In a 2014 speech delivered in Sydney entitled “Commercial Courts and International Arbitration – Competitors or Partners?”, Michael Hwang SC, referring to the New York Convention on the Recognition and Enforcement of Arbitral Awards (‘New York Convention’), described the Hague Convention on Choice of Court Agreements (‘Hague Convention’) as “a sort of mini version of the New York Convention for the enforcement of court judgments“.
Similarly, in a 2015 speech delivered in Dubai at the signing of memoranda between the courts of the Dubai International Financial Centre and the Singapore Supreme Court and entitled “International Commercial Courts: Towards a Transnational System of Dispute Resolution”, Chief Justice Sundaresh Menon of Singapore described the Hague Convention as a “game-changer in the international enforceability of court judgments“, which “aims to do for court judgments what the New York Convention has done for arbitral awards“. Singapore signed and ratified the Hague Convention earlier this year (the ratification took place on 2 June 2016).
What does the Hague Convention mean for international arbitration, and is it on track to have the kind of radical impact envisaged for international disputes?
Background to the Hague Convention
The Hague Convention was concluded in 2005, and came into force on 1 October 2015 and was designed to promote international trade and investment by encouraging judicial co-operation in multi-jurisdictional litigation, and the enforcement of foreign judgments.
It applies to cases that are international in nature (Article 1) but also outlines several matters that do not fall within its scope of application. They include disputes about employment, consumer contracts, family law, insolvency and the validity of intellectual property rights other than copyright and related rights (Article 2).
There are three key features of the Hague Convention:
• First, where parties have stipulated an exclusive choice of court agreement in their contracts, the Hague Convention requires that a court selected by parties must act in every case as long as the choice of court agreement is not null and void (Article 5). There is no discretion (on forum non conveniens or other grounds) in favor of courts of another State.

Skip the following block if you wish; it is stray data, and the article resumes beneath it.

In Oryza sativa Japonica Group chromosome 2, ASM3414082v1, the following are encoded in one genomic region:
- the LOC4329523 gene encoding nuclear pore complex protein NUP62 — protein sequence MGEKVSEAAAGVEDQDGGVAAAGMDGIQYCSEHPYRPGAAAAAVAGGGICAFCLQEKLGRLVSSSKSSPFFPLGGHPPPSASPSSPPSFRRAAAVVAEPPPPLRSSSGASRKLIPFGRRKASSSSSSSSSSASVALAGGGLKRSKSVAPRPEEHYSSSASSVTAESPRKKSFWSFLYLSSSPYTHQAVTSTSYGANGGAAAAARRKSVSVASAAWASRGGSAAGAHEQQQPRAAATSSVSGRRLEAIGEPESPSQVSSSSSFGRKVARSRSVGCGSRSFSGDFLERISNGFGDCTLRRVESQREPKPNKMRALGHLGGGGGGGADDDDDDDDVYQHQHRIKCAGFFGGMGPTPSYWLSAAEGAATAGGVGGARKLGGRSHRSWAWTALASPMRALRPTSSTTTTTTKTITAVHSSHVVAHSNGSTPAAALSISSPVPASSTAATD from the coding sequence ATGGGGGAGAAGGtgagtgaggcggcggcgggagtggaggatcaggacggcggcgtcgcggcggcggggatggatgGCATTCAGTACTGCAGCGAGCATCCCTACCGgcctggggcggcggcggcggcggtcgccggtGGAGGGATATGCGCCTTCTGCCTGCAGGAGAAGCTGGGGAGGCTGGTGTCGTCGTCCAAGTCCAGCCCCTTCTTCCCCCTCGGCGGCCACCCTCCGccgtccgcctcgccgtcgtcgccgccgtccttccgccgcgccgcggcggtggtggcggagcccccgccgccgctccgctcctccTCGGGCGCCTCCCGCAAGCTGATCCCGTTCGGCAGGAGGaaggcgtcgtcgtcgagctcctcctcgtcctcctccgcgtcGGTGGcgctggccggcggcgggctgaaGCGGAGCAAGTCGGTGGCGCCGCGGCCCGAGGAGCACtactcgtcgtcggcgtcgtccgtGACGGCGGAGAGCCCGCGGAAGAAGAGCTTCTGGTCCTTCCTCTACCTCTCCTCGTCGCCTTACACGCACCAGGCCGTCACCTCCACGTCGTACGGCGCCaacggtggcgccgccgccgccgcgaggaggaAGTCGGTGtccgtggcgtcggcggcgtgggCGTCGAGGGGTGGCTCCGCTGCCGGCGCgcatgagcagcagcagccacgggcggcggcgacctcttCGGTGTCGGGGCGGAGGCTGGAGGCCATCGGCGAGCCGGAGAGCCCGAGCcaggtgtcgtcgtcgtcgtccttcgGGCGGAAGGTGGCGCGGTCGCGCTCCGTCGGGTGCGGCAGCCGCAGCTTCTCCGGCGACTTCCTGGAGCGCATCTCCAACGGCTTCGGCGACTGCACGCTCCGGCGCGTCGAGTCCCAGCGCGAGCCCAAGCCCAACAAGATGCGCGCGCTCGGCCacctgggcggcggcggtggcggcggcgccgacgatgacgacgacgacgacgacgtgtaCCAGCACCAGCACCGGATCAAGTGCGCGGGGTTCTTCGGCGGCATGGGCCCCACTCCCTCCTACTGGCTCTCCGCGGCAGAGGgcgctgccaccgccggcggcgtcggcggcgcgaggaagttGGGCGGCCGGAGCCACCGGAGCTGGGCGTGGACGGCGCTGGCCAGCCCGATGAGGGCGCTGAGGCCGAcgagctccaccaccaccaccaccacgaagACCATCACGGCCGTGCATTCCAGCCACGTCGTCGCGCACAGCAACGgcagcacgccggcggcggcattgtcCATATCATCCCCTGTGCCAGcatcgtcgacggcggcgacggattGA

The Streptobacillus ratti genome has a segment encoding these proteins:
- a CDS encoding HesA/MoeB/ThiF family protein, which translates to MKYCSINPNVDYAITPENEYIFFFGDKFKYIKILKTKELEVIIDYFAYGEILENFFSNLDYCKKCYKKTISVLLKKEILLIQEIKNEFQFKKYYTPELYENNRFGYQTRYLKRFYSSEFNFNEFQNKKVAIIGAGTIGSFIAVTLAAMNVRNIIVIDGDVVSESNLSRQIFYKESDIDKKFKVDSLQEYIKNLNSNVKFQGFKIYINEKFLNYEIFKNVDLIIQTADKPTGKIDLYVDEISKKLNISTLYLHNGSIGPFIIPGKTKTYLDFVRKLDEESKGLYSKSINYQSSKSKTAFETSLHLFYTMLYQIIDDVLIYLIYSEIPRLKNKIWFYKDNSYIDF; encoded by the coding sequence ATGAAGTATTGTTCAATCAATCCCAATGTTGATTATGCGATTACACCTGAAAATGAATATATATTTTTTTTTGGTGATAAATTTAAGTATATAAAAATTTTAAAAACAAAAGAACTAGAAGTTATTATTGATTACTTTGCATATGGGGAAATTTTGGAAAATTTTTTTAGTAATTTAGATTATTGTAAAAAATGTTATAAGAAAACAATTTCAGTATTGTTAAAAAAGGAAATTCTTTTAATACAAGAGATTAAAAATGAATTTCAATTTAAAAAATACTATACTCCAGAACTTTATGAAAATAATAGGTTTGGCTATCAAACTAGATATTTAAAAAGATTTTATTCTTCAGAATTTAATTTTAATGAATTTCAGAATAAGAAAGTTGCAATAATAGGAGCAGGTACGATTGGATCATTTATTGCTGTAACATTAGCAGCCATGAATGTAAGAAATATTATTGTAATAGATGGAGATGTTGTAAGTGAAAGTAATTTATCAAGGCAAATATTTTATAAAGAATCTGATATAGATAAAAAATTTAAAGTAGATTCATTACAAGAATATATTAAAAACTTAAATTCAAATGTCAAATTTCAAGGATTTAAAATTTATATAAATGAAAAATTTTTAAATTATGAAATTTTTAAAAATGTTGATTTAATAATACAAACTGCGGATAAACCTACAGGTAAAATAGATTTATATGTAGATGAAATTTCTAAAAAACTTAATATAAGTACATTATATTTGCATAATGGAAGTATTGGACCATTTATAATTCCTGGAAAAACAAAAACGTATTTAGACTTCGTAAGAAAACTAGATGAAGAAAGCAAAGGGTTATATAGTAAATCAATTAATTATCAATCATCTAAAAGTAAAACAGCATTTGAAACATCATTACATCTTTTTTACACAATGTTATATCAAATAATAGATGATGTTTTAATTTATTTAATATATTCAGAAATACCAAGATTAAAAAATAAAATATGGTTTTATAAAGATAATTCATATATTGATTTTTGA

• Secondly, the Hague Convention provides that any other court seized but not chosen must dismiss the case unless the exceptions listed in the Hague Convention apply (Article 6). A jurisdiction agreement is thus effectively enforced and avoids parallel proceedings.
• A third key feature of the Hague Convention is that it provides an international framework to recognize and enforce judgments. A judgment rendered by the court of a member State must be recognized and enforced by the courts of other member States (Article 8) unless one of the exceptions established by the Hague Convention applies (Article 9). This is the feature highlighted by Michael Hwang SC and Menon CJ in their speeches.
It must be borne in mind that the recognition and enforcement of judgments between member States are limited to judgments made by courts designated by the parties under the choice of court agreement.
Which States have ratified the Hague Convention?
Other than Singapore, Mexico and the European Union (except for Denmark) have ratified The Hague Convention. The United States and Ukraine have both signed the Hague Convention and it is expected that ratification will follow soon, which will widen the scope of application of the convention to a total of 31 countries.
The Hague Convention on the Recognition and Enforcement of Foreign Judgments in Civil and Commercial Matters 1971
The Hague Convention should not be confused with the Hague Convention on the Recognition and Enforcement of Foreign Judgments in Civil and Commercial Matters 1971 (‘1971 Convention’). Although both contain mutual enforcement provisions, the latter is a multilateral treaty which is not limited to exclusive jurisdiction clauses, and aims to promote more broadly mutual recognition and enforcement of judicial decisions. However, it has not been widely ratified.